|Principal investigator:||Dr Stana Zivanovic|
|Coinvestigators:||Dr Benoit D. Jones, Dr Irwanda Laory, Prof. Roger P. Johnson|
|Research staff:||Dr Ninoslav Peshic
|Funding body:||Research Development Fund (Strategic Awards), University of Warwick (£22.5k) and ARUP (in-kind £10k)|
Reinforced concrete (RC) and composite steel‐concrete structures represent a significant part of the UK construction industry, worth £100bn/year. As a structural material, concrete possesses an excellent resistance to compressive stresses, while due to its low tensile strength it cracks when exposed to even modest tensile forces. As a consequence, the majority of RC structures in service are partially cracked.
There exists no reliable methodology for design of the partially cracked RC structures to dynamic loading. Traditional estimation of structural dynamic properties based on knowledge of static behaviour is outdated, since modern structures are increasingly slender and light, and more sensitive to dynamic loading. The lack of design guidance is a serious obstacle in contemporary design given that fast urbanisation, the everchanging nature of buildings, and demands for sustainable use of materials require an advanced level of understanding of in‐service behaviour of RC structures, and timely warnings of their deterioration.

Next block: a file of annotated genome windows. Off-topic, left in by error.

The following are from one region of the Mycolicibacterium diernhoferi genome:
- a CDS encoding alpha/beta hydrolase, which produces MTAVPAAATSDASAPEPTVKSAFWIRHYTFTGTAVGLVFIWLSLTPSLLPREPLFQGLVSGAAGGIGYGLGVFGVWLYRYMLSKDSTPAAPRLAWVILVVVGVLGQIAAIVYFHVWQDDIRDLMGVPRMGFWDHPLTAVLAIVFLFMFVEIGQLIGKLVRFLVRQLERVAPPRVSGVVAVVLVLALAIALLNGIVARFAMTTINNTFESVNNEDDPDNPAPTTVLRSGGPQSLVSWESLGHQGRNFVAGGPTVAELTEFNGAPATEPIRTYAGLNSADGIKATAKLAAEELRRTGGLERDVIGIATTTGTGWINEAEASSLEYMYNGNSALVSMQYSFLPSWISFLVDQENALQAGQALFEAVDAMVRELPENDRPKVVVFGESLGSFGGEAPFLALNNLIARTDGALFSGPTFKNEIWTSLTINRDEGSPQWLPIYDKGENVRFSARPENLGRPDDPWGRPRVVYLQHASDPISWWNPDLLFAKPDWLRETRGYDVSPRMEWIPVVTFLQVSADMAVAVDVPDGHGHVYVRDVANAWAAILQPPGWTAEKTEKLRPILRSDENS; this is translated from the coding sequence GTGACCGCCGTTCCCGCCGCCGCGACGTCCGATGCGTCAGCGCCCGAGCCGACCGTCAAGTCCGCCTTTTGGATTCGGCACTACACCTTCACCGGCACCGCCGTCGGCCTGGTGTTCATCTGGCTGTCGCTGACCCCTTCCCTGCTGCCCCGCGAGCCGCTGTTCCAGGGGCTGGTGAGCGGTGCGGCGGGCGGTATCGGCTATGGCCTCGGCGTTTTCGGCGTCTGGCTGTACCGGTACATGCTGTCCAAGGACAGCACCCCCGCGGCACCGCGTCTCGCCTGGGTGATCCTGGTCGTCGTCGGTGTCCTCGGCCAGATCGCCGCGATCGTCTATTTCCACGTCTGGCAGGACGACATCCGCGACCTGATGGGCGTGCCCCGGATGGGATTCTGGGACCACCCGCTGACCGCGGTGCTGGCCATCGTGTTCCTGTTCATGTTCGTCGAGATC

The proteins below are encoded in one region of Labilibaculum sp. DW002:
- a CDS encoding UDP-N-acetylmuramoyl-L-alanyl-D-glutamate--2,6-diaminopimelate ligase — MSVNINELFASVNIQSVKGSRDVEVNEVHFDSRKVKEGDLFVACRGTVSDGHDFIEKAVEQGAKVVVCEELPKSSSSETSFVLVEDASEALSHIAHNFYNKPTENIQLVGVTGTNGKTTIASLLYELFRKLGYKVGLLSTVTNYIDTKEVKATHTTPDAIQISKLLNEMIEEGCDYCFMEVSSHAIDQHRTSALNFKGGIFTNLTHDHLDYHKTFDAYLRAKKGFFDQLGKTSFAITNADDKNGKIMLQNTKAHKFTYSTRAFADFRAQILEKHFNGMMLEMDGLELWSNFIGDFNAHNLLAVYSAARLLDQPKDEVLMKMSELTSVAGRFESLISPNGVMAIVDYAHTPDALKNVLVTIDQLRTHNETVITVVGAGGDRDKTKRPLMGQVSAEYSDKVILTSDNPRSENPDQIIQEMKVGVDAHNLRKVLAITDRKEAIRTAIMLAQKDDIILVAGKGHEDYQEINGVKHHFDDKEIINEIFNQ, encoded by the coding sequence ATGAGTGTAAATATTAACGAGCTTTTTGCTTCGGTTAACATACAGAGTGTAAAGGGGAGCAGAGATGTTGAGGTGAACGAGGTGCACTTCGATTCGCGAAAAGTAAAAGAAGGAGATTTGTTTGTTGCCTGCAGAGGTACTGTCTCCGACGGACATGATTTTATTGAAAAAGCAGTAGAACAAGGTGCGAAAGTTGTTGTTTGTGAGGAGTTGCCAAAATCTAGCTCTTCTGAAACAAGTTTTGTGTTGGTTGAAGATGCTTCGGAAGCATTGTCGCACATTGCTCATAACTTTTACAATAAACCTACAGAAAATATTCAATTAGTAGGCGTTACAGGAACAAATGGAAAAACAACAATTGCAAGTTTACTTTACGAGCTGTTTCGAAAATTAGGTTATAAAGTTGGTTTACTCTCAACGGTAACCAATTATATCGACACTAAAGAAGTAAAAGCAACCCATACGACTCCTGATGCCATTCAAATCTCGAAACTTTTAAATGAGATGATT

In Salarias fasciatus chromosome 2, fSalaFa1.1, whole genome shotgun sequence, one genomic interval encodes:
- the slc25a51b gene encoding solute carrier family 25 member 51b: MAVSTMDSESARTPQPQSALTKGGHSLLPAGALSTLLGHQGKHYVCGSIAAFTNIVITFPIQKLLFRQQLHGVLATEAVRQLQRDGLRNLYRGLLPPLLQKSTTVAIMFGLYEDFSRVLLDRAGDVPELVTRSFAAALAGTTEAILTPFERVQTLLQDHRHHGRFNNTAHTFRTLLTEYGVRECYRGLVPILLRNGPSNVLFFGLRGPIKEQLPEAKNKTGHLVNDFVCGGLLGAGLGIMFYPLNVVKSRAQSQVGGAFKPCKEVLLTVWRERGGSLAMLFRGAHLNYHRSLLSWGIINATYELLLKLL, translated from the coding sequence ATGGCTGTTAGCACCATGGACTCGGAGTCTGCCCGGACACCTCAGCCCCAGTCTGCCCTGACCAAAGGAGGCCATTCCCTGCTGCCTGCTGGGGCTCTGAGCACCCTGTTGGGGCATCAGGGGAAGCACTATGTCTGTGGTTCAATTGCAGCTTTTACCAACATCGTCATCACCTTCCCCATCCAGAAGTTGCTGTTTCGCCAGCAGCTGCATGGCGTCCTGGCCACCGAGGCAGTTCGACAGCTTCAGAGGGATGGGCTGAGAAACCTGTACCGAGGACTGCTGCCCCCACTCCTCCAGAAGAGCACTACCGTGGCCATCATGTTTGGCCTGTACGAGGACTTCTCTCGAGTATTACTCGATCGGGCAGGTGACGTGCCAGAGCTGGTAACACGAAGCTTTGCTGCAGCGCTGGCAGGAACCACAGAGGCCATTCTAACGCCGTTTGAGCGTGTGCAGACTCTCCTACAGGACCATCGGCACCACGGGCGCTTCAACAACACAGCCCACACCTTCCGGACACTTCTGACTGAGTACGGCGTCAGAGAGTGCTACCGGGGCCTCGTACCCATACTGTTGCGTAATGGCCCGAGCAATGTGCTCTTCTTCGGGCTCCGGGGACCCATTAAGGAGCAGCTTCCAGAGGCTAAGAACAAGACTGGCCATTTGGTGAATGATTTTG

This project integrates expertise in structural engineering, concrete mechanics, damage detection and system identification to: 1) develop a methodology for quantification of dynamic properties of RC elements at different levels of cracking and 2) provide an efficient vibration‐based methodology for detection and quantification of damage in concrete elements. In collaboration with ARUP, this project will provide new knowledge with respect to design of RC structures under dynamic loading, and it is expected to lead to design of more efficient and sustainable design solutions.
Pesic, N., Zivanovic, S., Dennis, J. and Hargreaves, J. (2015) Experimental and Finite Element Dynamic Analysis of Incrementally Loaded Reinforced Concrete Structures. Engineering Structures, 103, 15–27 [Free download (final manuscript) with permission of Elsevier].